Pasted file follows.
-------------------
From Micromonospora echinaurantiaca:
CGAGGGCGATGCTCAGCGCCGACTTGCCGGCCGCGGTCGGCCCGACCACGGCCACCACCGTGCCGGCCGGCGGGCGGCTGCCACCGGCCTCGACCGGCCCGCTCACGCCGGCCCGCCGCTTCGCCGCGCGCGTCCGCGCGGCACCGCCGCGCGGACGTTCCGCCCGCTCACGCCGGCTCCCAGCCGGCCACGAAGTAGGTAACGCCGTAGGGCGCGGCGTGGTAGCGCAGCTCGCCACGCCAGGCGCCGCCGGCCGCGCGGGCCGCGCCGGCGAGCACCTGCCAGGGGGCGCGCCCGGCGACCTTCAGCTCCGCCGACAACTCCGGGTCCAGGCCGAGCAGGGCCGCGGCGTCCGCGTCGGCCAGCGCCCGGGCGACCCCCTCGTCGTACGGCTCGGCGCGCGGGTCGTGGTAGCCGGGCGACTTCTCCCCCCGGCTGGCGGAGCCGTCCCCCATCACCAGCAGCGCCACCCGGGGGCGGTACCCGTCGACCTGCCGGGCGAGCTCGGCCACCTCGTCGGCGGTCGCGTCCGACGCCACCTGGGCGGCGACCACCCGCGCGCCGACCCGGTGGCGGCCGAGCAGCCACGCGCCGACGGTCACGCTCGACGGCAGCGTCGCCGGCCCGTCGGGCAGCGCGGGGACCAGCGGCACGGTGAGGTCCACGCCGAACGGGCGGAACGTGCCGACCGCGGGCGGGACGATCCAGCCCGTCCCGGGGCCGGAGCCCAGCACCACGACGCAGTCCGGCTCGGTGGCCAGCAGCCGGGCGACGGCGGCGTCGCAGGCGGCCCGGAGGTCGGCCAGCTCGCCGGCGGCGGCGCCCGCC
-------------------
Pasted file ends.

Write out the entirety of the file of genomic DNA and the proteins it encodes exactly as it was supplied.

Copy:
From Micromonospora echinaurantiaca:
CGAGGGCGATGCTCAGCGCCGACTTGCCGGCCGCGGTCGGCCCGACCACGGCCACCACCGTGCCGGCCGGCGGGCGGCTGCCACCGGCCTCGACCGGCCCGCTCACGCCGGCCCGCCGCTTCGCCGCGCGCGTCCGCGCGGCACCGCCGCGCGGACGTTCCGCCCGCTCACGCCGGCTCCCAGCCGGCCACGAAGTAGGTAACGCCGTAGGGCGCGGCGTGGTAGCGCAGCTCGCCACGCCAGGCGCCGCCGGCCGCGCGGGCCGCGCCGGCGAGCACCTGCCAGGGGGCGCGCCCGGCGACCTTCAGCTCCGCCGACAACTCCGGGTCCAGGCCGAGCAGGGCCGCGGCGTCCGCGTCGGCCAGCGCCCGGGCGACCCCCTCGTCGTACGGCTCGGCGCGCGGGTCGTGGTAGCCGGGCGACTTCTCCCCCCGGCTGGCGGAGCCGTCCCCCATCACCAGCAGCGCCACCCGGGGGCGGTACCCGTCGACCTGCCGGGCGAGCTCGGCCACCTCGTCGGCGGTCGCGTCCGACGCCACCTGGGCGGCGACCACCCGCGCGCCGACCCGGTGGCGGCCGAGCAGCCACGCGCCGACGGTCACGCTCGACGGCAGCGTCGCCGGCCCGTCGGGCAGCGCGGGGACCAGCGGCACGGTGAGGTCCACGCCGAACGGGCGGAACGTGCCGACCGCGGGCGGGACGATCCAGCCCGTCCCGGGGCCGGAGCCCAGCACCACGACGCAGTCCGGCTCGGTGGCCAGCAGCCGGGCGACGGCGGCGTCGCAGGCGGCCCGGAGGTCGGCCAGCTCGCCGGCGGCGGCGCCCGCC